Original Investigation |

Adolescent Dosing and Labeling Since the Food and Drug Administration Amendments Act of 2007

Jeremiah D. Momper, PharmD, PhD1; Yeruk Mulugeta, PharmD1; Dionna J. Green, MD1; Alyson Karesh, MD2; Kevin M. Krudys, PhD1; Hari C. Sachs, MD2; Lynn P. Yao, MD2; Gilbert J. Burckart, PharmD1
[+] Author Affiliations
1Office of Clinical Pharmacology, Office of Translational Sciences, Center for Drug Evaluation and Research, US Food and Drug Administration, Silver Spring, Maryland
2Pediatric and Maternal Health Staff, Office of New Drugs, Center for Drug Evaluation and Research, US Food and Drug Administration, Silver Spring, Maryland
JAMA Pediatr. 2013;167(10):926-932. doi:10.1001/jamapediatrics.2013.465.
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Importance  During pediatric drug development, dedicated pharmacokinetic studies are generally performed in all relevant age groups to support dose selection for subsequent efficacy trials. To our knowledge, no previous assessments regarding the need for an intensive pharmacokinetic study in adolescents have been performed.

Objectives  To compare US Food and Drug Administration (FDA)–approved adult and adolescent drug dosing and to assess the utility of allometric scaling for the prediction of drug clearance in the adolescent population.

Design  Adult and adolescent dosing and drug clearance data were obtained from FDA-approved drug labels and publicly available databases containing reviews of pediatric trials submitted to the FDA. Dosing information was compared for products with concordant indications for adolescent and adult patients. Adolescent drug clearance was predicted from adult pharmacokinetic data by using allometric scaling and compared with observed values.

Main Outcomes and Measures  Adolescent and adult dosing information and drug clearance.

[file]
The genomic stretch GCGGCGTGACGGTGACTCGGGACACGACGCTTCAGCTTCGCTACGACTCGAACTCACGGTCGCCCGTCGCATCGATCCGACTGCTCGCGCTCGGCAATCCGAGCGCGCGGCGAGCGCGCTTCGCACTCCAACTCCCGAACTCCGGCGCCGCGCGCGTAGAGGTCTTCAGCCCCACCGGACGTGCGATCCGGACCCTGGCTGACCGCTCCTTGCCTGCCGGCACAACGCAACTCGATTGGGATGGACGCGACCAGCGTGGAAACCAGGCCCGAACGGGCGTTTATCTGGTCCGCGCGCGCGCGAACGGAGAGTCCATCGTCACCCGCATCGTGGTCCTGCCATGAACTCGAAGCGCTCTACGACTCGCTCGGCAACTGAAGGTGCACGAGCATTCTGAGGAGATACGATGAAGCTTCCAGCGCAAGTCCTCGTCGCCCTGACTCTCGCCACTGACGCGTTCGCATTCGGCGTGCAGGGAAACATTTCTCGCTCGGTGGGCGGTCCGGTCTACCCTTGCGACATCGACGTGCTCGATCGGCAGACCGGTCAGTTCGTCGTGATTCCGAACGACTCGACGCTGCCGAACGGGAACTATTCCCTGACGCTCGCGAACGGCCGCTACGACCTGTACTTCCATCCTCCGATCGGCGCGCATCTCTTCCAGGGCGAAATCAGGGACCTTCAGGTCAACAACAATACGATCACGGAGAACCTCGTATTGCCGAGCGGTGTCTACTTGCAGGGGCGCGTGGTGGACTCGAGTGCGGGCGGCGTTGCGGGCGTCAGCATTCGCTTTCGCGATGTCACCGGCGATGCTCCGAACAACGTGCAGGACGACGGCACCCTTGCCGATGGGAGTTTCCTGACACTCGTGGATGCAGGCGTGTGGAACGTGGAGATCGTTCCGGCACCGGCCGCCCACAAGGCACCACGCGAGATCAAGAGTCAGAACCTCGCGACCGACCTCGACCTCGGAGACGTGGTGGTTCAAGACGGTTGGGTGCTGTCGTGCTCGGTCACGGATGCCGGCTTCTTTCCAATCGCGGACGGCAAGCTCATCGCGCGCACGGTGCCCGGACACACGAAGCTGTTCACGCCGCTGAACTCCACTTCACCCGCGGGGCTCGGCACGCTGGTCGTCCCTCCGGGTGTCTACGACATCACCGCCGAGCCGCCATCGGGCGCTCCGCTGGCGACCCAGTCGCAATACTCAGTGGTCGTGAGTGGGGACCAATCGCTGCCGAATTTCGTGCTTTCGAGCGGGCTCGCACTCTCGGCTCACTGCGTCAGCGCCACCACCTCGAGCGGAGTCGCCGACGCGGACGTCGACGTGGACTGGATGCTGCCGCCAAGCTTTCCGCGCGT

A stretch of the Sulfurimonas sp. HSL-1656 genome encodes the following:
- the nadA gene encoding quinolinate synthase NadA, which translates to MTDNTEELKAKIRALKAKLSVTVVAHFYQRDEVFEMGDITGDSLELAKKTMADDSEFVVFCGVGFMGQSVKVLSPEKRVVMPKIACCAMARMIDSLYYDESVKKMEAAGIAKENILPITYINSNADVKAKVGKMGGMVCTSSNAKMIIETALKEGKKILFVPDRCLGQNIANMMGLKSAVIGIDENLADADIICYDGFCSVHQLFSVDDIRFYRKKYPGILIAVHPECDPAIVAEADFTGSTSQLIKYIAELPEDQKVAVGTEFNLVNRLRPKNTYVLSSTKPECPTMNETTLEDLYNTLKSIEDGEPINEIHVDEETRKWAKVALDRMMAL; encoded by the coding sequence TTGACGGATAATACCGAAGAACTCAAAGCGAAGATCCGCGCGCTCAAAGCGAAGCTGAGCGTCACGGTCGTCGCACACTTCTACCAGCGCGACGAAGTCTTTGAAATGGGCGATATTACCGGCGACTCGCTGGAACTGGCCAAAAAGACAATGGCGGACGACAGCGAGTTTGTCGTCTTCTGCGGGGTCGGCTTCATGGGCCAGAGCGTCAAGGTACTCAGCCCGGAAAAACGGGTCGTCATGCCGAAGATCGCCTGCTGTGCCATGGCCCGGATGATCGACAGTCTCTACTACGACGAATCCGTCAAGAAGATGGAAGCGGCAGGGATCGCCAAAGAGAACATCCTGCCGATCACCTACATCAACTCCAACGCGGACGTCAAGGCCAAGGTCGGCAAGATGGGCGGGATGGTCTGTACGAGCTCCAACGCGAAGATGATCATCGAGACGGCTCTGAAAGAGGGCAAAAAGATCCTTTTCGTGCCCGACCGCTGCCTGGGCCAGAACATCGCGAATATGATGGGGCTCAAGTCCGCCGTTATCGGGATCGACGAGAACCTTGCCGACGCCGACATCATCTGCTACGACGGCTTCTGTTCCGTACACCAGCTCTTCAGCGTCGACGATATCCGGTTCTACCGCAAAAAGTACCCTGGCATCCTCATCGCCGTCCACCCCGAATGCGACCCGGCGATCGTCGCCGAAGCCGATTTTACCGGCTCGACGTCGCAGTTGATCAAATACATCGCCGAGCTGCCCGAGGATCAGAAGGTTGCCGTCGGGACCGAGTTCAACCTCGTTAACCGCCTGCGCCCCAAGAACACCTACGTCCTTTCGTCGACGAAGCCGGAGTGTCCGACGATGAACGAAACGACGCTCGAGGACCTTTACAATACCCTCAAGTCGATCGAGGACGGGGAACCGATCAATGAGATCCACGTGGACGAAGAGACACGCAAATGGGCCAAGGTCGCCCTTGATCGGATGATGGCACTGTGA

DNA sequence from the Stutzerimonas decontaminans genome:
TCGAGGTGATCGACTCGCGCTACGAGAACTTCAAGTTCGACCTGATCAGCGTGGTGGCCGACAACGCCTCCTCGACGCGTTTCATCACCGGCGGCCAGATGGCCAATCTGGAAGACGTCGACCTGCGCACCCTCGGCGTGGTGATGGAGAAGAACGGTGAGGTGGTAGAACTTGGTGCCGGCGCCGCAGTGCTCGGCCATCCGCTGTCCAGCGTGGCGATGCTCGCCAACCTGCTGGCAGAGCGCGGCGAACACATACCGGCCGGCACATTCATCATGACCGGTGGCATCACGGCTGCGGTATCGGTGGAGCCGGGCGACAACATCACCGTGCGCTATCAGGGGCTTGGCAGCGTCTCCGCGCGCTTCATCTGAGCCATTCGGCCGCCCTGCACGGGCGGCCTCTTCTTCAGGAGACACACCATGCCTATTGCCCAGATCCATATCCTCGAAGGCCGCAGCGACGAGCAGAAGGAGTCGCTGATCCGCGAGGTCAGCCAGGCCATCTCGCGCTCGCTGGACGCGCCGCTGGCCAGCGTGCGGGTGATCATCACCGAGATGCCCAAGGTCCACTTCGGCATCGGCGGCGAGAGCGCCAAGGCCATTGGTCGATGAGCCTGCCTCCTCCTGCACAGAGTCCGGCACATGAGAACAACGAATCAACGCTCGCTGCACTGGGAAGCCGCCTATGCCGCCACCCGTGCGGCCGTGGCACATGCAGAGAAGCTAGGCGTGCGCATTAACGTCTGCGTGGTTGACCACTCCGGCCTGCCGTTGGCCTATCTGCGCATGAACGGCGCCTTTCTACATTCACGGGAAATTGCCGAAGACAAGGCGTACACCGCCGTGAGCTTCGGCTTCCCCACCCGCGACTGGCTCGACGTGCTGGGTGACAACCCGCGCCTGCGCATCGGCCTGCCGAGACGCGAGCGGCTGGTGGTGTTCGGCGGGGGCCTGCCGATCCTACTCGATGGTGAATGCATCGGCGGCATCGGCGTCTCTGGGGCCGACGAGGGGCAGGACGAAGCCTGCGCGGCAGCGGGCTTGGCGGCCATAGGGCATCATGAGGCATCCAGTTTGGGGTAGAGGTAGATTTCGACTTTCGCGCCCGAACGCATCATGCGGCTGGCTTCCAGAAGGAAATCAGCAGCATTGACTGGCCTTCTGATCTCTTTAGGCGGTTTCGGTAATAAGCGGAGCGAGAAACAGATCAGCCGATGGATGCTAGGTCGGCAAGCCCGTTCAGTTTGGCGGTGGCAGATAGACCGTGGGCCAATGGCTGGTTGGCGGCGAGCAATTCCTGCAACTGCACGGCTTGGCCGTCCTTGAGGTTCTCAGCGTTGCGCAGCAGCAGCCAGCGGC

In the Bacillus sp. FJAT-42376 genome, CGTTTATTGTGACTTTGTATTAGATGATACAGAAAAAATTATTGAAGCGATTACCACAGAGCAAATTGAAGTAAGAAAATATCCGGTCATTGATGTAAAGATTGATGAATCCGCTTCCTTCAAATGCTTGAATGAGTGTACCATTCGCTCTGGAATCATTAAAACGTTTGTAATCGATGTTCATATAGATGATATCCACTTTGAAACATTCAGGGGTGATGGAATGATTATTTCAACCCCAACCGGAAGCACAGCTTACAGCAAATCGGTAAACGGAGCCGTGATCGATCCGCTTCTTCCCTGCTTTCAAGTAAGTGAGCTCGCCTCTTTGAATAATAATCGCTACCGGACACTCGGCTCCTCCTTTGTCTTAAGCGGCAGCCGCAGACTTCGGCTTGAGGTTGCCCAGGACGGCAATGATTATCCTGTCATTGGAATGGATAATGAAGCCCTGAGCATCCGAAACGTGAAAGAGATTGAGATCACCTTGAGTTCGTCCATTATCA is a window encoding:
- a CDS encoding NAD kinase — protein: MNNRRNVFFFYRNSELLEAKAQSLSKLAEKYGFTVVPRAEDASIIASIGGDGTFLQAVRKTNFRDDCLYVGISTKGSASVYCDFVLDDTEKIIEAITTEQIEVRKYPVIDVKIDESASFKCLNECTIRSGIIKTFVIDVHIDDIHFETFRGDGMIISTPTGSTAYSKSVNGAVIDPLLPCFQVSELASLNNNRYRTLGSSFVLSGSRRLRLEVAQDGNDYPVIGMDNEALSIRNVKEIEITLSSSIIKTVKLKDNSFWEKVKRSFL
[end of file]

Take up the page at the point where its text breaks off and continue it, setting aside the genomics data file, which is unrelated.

Results  There were 126 unique products with pediatric studies submitted to the FDA since the FDA Amendments Act of 2007, of which 92 had at least 1 adolescent indication concordant with an adult indication. Of these 92 products, 87 (94.5%) have equivalent dosing for adults and adolescent patients. For 18 of these 92 products, a minimum weight or body surface area threshold is recommended for adolescents to receive adult dosing. Allometric scaling predicted adolescent drug clearance with an overall mean absolute percentage error of 17.0%.

Conclusions and Relevance  Approved adult and adolescent drug dosing is equivalent for 94.5% of products with an adolescent indication studied since the FDA Amendments Act of 2007. Allometric scaling may be a useful tool to avoid unnecessary dedicated pharmacokinetic studies in the adolescent population during pediatric drug development, although each development program in adolescents requires a full discussion of drug dosing with the FDA.

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Figure 1.
Distribution of Products Reviewed

Dosing and drug clearance were assessed for the 126 products reviewed. IV indicates intravenous; PK, pharmacokinetic.

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Figure 2.
Linear Regression of Observed vs Predicted Clearance in Adolescents

A, Observed vs predicted clearance (CL) in adolescents for drugs administered intravenously. B, Observed vs predicted apparent oral clearance (CL/F, where F represents oral bioavailability) in adolescents for drugs administered orally.

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